The prevalence of CMDs was 20.3%. SRQ-20 questions with a higher proportion of positive responses were in the group of questions about "decrease in energy", while those with a lower proportion were in the group of questions about "depressive thoughts" (Table 1).



In terms of psychosocial work factors, 44.3% of workers were in the group of high psychological demand; 42.4% had low job control and 53.8% had low social support. Prevalence of CMDs was higher in the groups with low decision latitude (PR=1.34), high psychological demand (PR=2.31) and low social support (PR=2.82), after adjusting for potential confounders (physical activity practice, leisure and length of time in the function). These increases in prevalence of CMDs were statistically significant at the 5% significance level for high psychological demand and low social support (Table 2).



The prevalence of CMDs varied according to quadrants of the demand-control model. Higher prevalences of CMDs were found among workers in high-strain jobs (36.4%), followed by those in active jobs (24.3%), passive jobs (17.6%) and, lastly, low-strain jobs (9.3%). The prevalence of CMDs was significantly higher among workers in the high-strain job group (adjusted PR= 2.70; 95% CI: 1.02;7.18), compared to those in the low-strain job group, after adjusting for the "physical activity", "lack of leisure", "level of education" and "low social support" confounders (Table 3).



The prevalence of CMDs was significantly associated with high-strain jobs. This association shows that characteristics of the work environment, such as high managerial pressure, required concentration and amount of work, little possibility to make decisions and use one's abilities are related to the occurrence of CMDs, as predicted by the demand-control model.14

The population studied had a higher mean income and level of education than the general population of the metropolitan area of Salvador, Northeastern Brazil.d The majority maintained a physical activity practice, although on an irregular basis at times. The population studied participated in a quality of life program for approximately three years, which could have influenced the physical activity practice and reduction in the smoking habit. Prevalence of smoking in the general male population of 15 capitals of Brazil varied between 17% and 28%,e whereas such prevalence was 13.3% in this population. However, this result was similar to that obtained in a previous study, performed in another population of electrical workers.17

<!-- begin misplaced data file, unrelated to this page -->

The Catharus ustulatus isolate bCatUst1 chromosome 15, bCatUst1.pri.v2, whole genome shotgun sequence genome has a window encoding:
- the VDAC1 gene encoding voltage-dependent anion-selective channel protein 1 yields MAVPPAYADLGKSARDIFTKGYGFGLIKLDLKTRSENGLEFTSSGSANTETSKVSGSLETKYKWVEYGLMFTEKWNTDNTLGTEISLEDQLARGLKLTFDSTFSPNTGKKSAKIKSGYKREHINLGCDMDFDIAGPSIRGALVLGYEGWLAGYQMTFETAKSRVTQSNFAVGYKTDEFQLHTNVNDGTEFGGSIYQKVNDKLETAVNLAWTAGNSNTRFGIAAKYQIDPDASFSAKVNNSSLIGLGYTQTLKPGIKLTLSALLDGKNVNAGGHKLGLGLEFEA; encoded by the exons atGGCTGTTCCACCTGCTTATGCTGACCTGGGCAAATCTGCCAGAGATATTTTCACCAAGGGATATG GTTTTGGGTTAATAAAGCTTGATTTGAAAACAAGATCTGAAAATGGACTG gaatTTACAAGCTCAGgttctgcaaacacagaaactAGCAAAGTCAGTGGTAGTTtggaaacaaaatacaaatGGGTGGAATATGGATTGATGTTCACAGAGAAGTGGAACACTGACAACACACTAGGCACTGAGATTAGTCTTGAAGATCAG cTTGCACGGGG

Length of service in the company was long, showing the stable situation of this population. The fact that some of the workers provided services before being hired or the presence of close relatives in the same organization suggests the existence of a strong relationship between worker and company. On the other hand, the long length of time in the function reflects the impossibility of moving up the corporate ladder throughout years of work, as a result of the low frequency of civil service examinations in this field. Maintenance assistants comprised the highest percentage of workers in operational tasks, having the lowest level of autonomy in the hierarchical scale of maintenance functions in the company.